The problem for rich countries is that they took advantage of cheap borrowing to raise standards of living, while the real economy was eroding and jobs were shifting South. Wages didn’t really rise, but people could afford what they wanted regardless, because interest rates were low and loans were easy to get. “China and other surplus nations gave the deficit nations a credit card with no limit, and we went nuts”.
That era is over, the bubble has burst, and the challenge is to piece together some kind of functioning economy out of the remains. So far efforts to return to stability have been counter-productive, Alpert argues, amounting to little more than “drum-beating and pixie dust”. This is partly because of popular but flawed economic ideas, and partly because governments haven’t yet woken up to the fundamentally different landscape that the emerging economies have created. A host of associated problems are emerging as we pump more money into our already bloated economies – rising inequality, rentier capitalism, and the dangers of plutocracy.
I think this analysis so far is perceptive and a helpful perspective, but Alpert’s solutions aren’t quite as convincing in my opinion. If the problem was oversupply, it would imply that we had too much of a good thing and should learn to do with less. Instead, Alpert argues that “the only way out of this conundrum is for demand to catch up with supply.”
So rather than sobering up, the solution is to restart demand as soon as possible. That means that austerity and supply-side economics are the villains, and major stimulus spending is a large part of the answer – alongside a host of other solutions such as stabilising banks, writing down unpayable debts, and the perennial call for a ‘new Bretton Woods’. (I can sense the rolling of eyes and muttering about Keynesians at this point, but you’d be mistaken if you think you’ve heard everything Alpert has to say before. He’s more interesting than that.) Still, most of this is geared towards using government resources to re-ignite the spending power of Western consumers.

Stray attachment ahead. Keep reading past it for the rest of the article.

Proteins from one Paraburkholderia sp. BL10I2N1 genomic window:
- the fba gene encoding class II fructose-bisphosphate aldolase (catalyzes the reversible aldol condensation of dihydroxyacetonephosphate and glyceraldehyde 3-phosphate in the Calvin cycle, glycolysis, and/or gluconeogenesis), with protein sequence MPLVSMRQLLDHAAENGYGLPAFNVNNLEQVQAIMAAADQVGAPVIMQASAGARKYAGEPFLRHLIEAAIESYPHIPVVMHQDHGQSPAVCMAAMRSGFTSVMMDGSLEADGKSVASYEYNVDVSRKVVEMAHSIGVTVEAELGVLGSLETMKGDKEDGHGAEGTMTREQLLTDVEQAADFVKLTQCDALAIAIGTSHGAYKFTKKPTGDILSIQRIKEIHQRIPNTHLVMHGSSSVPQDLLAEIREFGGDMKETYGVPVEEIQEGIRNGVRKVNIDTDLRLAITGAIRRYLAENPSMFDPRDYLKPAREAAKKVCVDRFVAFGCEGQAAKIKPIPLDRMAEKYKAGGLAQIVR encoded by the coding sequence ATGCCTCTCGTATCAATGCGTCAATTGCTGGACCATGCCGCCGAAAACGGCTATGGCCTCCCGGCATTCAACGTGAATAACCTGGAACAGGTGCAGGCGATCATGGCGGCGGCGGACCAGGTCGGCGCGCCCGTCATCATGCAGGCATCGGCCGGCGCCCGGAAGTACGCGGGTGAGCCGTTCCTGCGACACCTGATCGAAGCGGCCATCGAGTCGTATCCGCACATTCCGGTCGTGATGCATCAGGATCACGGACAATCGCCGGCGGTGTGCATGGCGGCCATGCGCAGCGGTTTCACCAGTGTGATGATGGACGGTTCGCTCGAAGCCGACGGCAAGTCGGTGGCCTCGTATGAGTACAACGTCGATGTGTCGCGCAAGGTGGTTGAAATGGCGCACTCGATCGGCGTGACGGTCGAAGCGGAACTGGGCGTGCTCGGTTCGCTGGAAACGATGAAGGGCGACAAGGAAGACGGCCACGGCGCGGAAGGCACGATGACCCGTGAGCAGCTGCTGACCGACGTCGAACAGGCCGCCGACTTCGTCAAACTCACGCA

While I can appreciate the consequences of insufficient demand in Western growth-based economies, I have a problem with the idea that there isn’t enough demand in the global economy. We live in a world where 2 billion people don’t have toilets or running water, and a billion live without electricity. Hundreds of millions lack primary education and basic healthcare. And yet somehow Alpert can write “the global economy is suffering from a demand shortage”.